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How Far Would You Go for Cheaper Drugs?

Thousands of Americans are crossing the border to get the best deal on their prescriptions. Our reporter tags along.

Taking Half-Doses to Save Money

Cliff Bates, a 60-year-old retired paper mill worker, pays about $300 per month for five medications he needs to treat knee problems, high cholesterol, and high blood pressure, and hopes to save quite a bit. He says he's tried to save money by splitting his pills and taking half a dose, but that "doesn't work so good -- I got dizzy."

Technically, the Food and Drug Administration (FDA) prohibits the importation of prescription drugs from other countries. But the Canadian trips take advantage of an FDA loophole that allows individuals to import a limited supply of approved drugs for personal use. Still, the agency has broad enforcement discretion, and as the bus approaches the border, there are jokes about what reasons to give for going to Canada. The "drug czars" opt for the truth and explain the mission to sympathetic border guards. The guards wave them through, noting that plenty of people are doing the same thing on their own.

While the FDA is not currently trying to prevent drug-buying in Canada, that could change. In an effort to head off an FDA crackdown and to draw attention to the huge price differences, the House of Representatives on July 10 overwhelmingly approved a bill barring the agency from enforcing the general ban on drug reimportation.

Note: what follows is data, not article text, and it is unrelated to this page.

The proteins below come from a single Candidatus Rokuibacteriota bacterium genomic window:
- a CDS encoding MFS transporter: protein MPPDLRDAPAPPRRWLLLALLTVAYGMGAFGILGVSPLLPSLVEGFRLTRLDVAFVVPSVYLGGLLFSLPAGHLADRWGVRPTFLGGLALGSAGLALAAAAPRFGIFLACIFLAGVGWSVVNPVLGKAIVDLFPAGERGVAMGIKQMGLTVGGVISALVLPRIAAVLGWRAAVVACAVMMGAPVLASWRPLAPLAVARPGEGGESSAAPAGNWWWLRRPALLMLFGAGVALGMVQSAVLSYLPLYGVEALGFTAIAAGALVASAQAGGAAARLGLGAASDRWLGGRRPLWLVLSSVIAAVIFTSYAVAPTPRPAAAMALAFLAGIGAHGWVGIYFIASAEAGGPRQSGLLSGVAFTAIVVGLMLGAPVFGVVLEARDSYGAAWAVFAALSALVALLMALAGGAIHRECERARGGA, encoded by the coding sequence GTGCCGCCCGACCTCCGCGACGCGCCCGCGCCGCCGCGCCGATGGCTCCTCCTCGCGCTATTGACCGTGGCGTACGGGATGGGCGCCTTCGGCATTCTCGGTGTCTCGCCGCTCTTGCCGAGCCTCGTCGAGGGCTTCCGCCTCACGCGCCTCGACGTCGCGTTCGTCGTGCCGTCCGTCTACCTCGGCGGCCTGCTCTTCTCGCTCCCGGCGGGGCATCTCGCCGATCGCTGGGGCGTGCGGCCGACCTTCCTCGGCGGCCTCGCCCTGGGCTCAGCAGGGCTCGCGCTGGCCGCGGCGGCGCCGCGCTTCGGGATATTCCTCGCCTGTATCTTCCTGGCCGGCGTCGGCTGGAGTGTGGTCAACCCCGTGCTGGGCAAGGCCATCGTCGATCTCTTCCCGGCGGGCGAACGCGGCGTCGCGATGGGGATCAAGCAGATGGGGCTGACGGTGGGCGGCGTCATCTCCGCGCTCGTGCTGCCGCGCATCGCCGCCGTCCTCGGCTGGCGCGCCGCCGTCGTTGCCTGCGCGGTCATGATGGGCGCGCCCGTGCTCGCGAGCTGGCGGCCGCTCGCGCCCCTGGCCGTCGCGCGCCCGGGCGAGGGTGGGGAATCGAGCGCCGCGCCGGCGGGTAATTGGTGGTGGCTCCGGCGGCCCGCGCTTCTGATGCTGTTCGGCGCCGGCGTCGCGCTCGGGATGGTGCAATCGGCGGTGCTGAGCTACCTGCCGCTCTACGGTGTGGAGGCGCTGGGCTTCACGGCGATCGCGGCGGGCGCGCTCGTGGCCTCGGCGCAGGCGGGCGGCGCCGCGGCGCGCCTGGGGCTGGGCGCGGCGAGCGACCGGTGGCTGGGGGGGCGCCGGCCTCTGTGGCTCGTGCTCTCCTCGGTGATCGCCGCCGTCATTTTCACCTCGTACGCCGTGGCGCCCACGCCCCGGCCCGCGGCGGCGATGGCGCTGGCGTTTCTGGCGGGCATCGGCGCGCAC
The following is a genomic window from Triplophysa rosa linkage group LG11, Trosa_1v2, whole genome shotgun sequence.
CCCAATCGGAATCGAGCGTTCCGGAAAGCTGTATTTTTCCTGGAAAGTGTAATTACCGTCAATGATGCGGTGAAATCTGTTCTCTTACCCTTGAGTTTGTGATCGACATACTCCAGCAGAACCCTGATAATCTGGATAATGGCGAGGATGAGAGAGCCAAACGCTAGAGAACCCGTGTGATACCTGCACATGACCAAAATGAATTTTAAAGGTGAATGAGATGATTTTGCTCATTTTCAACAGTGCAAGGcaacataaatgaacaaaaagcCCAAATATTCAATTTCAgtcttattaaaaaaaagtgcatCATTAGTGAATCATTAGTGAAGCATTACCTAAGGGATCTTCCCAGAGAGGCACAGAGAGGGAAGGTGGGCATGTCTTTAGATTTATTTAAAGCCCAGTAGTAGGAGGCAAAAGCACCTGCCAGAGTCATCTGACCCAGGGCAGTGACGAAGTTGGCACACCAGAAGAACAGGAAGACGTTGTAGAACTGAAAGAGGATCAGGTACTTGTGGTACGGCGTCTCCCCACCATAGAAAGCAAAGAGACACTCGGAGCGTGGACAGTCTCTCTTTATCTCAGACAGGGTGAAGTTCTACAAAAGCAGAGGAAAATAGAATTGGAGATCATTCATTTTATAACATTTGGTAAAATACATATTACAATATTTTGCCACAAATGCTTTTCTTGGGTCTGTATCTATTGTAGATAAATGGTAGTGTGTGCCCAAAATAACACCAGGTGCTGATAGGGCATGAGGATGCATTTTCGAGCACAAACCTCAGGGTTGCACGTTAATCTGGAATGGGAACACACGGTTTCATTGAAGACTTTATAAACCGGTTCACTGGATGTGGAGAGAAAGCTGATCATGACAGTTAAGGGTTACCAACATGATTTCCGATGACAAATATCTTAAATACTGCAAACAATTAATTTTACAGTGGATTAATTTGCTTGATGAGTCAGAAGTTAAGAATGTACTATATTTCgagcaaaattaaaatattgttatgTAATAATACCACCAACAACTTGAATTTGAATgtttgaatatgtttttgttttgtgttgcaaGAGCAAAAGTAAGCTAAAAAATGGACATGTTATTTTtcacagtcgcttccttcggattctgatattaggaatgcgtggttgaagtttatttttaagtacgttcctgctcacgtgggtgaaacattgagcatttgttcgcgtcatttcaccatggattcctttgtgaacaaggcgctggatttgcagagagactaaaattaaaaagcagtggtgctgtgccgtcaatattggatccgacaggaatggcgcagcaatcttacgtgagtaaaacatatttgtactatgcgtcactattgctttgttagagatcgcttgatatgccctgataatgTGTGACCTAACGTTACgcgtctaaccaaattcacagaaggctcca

'My Job Is to Take Care of Patients'

It's noon when the group arrives in Montreal. They troop up a winding stairway to the packed waiting room of a health clinic where the Americans fill out forms, see a doctor (for a $24 fee), and present their American prescriptions. Nii T. Quou, MD, the clinic's medical director, says he's been warned about possible legal liability from seeing American patients, but he welcomes them all nonetheless. "I'm a physician," he says simply, "and my job is to take care of patients."

The Vermont organizers hand out the sandwiches and sodas, then begin ferrying batches of people to a family-run pharmacy nearby. The pharmacist and his family welcome the group with pastries in a homey back room where the travelers rest and wait for their precious supplies.

Drug Companies Offer a Caution

Drugmakers have been angered and embarrassed by the publicity the bus trips have drawn. They warn consumers against crossing the border for medications, saying they can never be sure what they're getting, even when drug labels are the same as in the United States. The companies also say higher U.S. prices are justified because of the high cost of research that has produced so many wonder drugs. They've been fighting back with television ads and a web site to make the case that the U.S. health care system is preferable to Canada's.

The industry has also worked hard to fend off attempts by Congress and some states to impose price controls on prescription drugs. Indeed, the United States is the only industrialized country without some form of controls on drug prices. In Canada, provincial authorities negotiate bulk discounts with pharmaceutical companies and establish allowable prices for most prescriptions. The Mexican government also sets price ceilings for medicines.

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